The public’s views on Canada’s global reputation and on the functioning of the federation are emerging as the areas of greatest departure between Prime Minister Justin Trudeau and his predecessor Stephen Harper.

The post-election enthusiasm we saw around the Liberals in late 2015 is now quite muted. The scores assigned to the Trudeau government’s performance are now comparable with those the Conservatives saw at the same time in their mandate.

These are the key findings of year 10 of the Nanos–Institute for Research on Public Policy (IRPP) Mood of Canada Survey and tracking study.

Perhaps most striking are the responses this year to the question of whether the country is going in the right or wrong direction (figure 1). They are not very different from the those garnered by the Harper government in the periods following the 2008 and 2011 elections. In both cases Harper hit above 60 percent of “right direction” responses after the electoral win, and then dropped down to about half of Canadians thereafter. This suggests that the advantage the Liberals are enjoying in terms of voter preference is more the result of a leadership void in the opposition parties than any sort of rock-solid embrace of the Trudeau team. In short, there is little exceptional about the public’s views on the Liberal government, given this period in their mandate.

Figure 1

In terms of government performance, in 2015 Canadians had very high expectations of the Trudeau Liberals and initially gave them the highest federal government performance rating in a decade. Now the government’s performance ratings are comparable with those that were afforded the Harper government in 2011 – a noticeable drop from the euphoric ratings of the Liberals after the election (figure 2).

Figure 2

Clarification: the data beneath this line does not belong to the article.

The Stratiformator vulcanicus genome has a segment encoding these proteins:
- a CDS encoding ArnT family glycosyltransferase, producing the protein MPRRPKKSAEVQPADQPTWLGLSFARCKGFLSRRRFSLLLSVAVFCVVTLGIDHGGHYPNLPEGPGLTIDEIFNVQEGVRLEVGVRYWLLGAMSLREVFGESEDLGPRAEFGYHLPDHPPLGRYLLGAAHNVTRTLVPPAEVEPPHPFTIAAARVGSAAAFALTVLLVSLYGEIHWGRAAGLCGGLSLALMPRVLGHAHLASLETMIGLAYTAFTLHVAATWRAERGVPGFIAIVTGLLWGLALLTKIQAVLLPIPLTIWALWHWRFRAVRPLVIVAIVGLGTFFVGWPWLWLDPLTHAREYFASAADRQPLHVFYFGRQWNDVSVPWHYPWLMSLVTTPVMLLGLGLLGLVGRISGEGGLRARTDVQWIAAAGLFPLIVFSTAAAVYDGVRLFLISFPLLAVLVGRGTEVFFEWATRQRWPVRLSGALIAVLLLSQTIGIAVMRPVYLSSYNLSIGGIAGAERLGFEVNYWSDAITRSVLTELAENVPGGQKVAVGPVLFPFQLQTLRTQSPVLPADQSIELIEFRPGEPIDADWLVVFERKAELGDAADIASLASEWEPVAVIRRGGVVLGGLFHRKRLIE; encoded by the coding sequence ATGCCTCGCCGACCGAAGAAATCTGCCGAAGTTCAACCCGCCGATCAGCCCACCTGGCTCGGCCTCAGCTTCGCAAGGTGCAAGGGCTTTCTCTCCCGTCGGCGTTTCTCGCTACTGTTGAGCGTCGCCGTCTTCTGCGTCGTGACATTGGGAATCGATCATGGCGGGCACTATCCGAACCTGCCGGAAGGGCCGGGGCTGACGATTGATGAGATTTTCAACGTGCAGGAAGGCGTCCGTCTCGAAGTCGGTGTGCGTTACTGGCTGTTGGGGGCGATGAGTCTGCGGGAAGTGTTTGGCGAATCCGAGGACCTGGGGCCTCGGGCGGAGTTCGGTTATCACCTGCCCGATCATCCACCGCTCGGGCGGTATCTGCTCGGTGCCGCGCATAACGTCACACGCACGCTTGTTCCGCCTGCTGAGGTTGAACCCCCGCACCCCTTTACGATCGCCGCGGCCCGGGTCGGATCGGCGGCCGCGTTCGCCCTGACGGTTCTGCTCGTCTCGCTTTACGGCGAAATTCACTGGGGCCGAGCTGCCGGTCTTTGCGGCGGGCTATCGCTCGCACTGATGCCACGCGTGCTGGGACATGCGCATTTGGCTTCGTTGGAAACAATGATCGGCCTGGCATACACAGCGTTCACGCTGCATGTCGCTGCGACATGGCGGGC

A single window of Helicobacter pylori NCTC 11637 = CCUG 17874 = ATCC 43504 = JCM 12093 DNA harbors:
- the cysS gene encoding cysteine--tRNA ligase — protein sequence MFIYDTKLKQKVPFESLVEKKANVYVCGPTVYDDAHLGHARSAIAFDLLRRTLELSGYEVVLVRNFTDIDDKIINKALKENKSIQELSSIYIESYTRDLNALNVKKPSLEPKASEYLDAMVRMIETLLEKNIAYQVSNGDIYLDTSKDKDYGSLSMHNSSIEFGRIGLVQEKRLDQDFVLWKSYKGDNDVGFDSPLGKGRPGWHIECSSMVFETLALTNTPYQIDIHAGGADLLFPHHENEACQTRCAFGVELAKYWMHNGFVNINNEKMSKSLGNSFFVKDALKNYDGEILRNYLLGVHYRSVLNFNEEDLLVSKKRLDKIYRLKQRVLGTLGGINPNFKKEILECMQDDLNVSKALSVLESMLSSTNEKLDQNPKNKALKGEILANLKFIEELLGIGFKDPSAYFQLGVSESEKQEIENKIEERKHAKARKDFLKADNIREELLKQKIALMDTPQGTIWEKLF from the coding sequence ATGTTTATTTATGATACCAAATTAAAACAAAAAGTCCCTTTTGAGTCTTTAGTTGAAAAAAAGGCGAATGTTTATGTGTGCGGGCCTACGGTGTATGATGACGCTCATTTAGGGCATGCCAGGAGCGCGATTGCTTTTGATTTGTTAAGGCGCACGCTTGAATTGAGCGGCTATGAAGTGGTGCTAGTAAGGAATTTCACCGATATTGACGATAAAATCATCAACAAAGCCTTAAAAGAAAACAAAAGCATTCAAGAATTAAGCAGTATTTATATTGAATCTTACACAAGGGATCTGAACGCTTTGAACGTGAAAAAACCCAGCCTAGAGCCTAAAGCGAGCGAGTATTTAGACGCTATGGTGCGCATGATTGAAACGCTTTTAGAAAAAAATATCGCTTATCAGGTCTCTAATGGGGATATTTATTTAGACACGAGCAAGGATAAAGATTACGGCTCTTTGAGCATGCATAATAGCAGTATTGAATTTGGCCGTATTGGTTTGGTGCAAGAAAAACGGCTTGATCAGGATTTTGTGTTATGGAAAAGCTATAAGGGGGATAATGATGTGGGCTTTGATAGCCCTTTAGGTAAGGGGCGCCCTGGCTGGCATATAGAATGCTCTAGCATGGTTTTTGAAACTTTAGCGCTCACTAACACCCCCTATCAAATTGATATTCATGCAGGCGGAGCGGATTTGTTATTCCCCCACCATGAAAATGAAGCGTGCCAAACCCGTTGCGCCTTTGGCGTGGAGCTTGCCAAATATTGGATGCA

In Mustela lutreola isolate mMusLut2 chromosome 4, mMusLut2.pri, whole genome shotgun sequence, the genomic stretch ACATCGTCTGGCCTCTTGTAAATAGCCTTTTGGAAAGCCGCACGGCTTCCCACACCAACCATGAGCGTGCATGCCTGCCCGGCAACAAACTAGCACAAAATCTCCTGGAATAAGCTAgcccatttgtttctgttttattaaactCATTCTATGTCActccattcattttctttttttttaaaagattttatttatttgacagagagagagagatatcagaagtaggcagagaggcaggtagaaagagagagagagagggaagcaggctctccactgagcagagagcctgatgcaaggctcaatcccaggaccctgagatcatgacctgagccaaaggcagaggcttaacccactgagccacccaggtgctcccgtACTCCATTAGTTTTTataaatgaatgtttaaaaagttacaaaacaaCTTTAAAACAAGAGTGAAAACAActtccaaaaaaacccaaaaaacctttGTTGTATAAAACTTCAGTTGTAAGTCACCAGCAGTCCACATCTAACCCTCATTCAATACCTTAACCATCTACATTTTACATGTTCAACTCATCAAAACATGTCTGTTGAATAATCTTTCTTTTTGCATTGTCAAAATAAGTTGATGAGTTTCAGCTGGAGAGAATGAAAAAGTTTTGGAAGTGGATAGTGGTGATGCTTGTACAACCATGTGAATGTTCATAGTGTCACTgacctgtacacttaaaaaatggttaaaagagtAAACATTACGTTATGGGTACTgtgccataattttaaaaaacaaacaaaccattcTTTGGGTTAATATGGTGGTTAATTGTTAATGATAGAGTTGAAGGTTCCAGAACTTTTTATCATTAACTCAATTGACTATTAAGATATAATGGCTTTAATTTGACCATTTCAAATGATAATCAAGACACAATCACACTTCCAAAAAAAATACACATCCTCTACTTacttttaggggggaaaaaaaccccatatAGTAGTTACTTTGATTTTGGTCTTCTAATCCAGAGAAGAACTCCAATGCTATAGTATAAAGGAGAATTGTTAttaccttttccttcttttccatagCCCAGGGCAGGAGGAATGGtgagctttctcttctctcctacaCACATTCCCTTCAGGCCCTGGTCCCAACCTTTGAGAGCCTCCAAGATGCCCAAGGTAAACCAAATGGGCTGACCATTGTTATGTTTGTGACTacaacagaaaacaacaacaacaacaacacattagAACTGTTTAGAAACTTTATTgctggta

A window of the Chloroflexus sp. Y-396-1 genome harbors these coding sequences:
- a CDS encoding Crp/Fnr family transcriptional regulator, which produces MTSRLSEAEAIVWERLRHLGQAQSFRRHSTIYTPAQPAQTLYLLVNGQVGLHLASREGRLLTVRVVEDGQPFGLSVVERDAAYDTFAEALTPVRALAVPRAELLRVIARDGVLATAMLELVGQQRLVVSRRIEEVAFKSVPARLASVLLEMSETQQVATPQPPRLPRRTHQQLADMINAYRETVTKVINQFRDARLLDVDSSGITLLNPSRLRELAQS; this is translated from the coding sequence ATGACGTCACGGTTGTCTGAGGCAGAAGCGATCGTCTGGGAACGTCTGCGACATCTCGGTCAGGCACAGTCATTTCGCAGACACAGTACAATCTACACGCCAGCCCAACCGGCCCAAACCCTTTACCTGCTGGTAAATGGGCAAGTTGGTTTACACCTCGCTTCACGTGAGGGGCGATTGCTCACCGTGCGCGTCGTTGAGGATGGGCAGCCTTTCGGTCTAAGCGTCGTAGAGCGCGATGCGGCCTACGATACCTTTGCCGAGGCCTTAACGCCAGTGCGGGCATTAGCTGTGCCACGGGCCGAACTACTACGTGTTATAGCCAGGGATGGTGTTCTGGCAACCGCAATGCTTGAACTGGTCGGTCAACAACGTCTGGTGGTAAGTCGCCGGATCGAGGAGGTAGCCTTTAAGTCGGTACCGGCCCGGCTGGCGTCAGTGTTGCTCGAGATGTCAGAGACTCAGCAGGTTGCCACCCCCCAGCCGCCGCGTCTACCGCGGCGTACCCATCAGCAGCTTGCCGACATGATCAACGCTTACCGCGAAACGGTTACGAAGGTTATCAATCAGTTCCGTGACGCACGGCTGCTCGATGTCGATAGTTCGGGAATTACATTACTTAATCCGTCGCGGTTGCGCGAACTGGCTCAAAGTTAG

The key takeaway here is that the narrative of Canadians being enraptured by the government’s sunny ways is misplaced. Canadians are feeling just about as sunny about their federal government today as they were at comparable points during Harper’s mandate.

There are two areas that are points of departure between the Liberals and the Conservatives: Canadians’ views on federal-provincial relations (figure 3) and on our global reputation (figure 4). Here the Liberals are currently positive outliers compared with the Conservatives. Asked about the functioning of the federation and whether the relations between the federal and provincial governments are improving or not improving, the Liberals score twice as high as the Conservatives in their best year (45 per cent versus 21 per cent). The conclusion? The turbulence of the federal-provincial relationship under the Liberals is still viewed more positively than it was under the Conservatives. Perhaps the Liberals, merely by engaging with their provincial counterparts proactively, are making Canadians feel they are doing better than the Conservatives.

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Figure 3

The one number that jumped after the Trudeau win and continues to trend upward is the one about Canadians’ views on the country’s reputation around the world. After the Trudeau win, there was a more than 20-point jump in positive sentiment on Canada’s global reputation, and it continues to trend upward. In that respect, the greatest positive impact of the Trudeau government so far in its mandate is in how Canadians feel we are being seen from the outside.

Figure 4

Overall the long-term trend suggests that it’s a stretch to view the Liberals as being the one party that is able to harness voters’ excitement. Canadians’ views on the direction of the country and on the government’s performance under the Liberals are comparable with the views they expressed about the Conservatives. However, when it comes to how Canadians feel about our reputation globally and how our federation is functioning, there is some sunshine associated with the Trudeau government.

Nanos Research and the IRPP have been conducting the Mood of Canada Survey since 2007. The latest wave is based on a Nanos telephone and online survey of 1,000 Canadians, conducted between December 16 and 19, 2016. Participants were randomly recruited by telephone using live agents and administered a survey online. A random survey of 1,000 Canadians is accurate ±3.1 percentage points, 19 times out of 20.

Photo: Fred Chartrand/The Canadian Press

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Nik Nanos
Nik Nanos is the chief data scientist and founder of Nanos Research and an adjunct research professor at the Norman Patterson School of International Affairs.

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